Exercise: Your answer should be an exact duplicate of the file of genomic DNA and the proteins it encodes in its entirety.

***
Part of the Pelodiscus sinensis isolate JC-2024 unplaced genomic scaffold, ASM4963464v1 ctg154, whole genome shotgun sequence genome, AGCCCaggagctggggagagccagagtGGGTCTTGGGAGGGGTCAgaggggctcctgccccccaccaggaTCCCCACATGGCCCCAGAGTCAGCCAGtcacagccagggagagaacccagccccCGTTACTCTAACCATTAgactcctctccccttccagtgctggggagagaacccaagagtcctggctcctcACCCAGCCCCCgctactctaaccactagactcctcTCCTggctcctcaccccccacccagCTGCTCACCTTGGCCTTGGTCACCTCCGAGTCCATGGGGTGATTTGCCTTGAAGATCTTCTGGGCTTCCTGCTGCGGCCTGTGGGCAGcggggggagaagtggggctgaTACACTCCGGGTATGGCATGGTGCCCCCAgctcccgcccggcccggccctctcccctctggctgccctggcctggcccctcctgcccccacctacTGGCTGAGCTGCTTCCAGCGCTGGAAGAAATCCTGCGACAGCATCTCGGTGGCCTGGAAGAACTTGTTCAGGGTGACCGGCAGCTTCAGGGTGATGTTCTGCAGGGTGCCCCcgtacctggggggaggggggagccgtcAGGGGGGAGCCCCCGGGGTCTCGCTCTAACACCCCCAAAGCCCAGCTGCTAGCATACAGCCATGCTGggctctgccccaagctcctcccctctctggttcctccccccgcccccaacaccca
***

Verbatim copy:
Part of the Pelodiscus sinensis isolate JC-2024 unplaced genomic scaffold, ASM4963464v1 ctg154, whole genome shotgun sequence genome, AGCCCaggagctggggagagccagagtGGGTCTTGGGAGGGGTCAgaggggctcctgccccccaccaggaTCCCCACATGGCCCCAGAGTCAGCCAGtcacagccagggagagaacccagccccCGTTACTCTAACCATTAgactcctctccccttccagtgctggggagagaacccaagagtcctggctcctcACCCAGCCCCCgctactctaaccactagactcctcTCCTggctcctcaccccccacccagCTGCTCACCTTGGCCTTGGTCACCTCCGAGTCCATGGGGTGATTTGCCTTGAAGATCTTCTGGGCTTCCTGCTGCGGCCTGTGGGCAGcggggggagaagtggggctgaTACACTCCGGGTATGGCATGGTGCCCCCAgctcccgcccggcccggccctctcccctctggctgccctggcctggcccctcctgcccccacctacTGGCTGAGCTGCTTCCAGCGCTGGAAGAAATCCTGCGACAGCATCTCGGTGGCCTGGAAGAACTTGTTCAGGGTGACCGGCAGCTTCAGGGTGATGTTCTGCAGGGTGCCCCcgtacctggggggaggggggagccgtcAGGGGGGAGCCCCCGGGGTCTCGCTCTAACACCCCCAAAGCCCAGCTGCTAGCATACAGCCATGCTGggctctgccccaagctcctcccctctctggttcctccccccgcccccaacaccca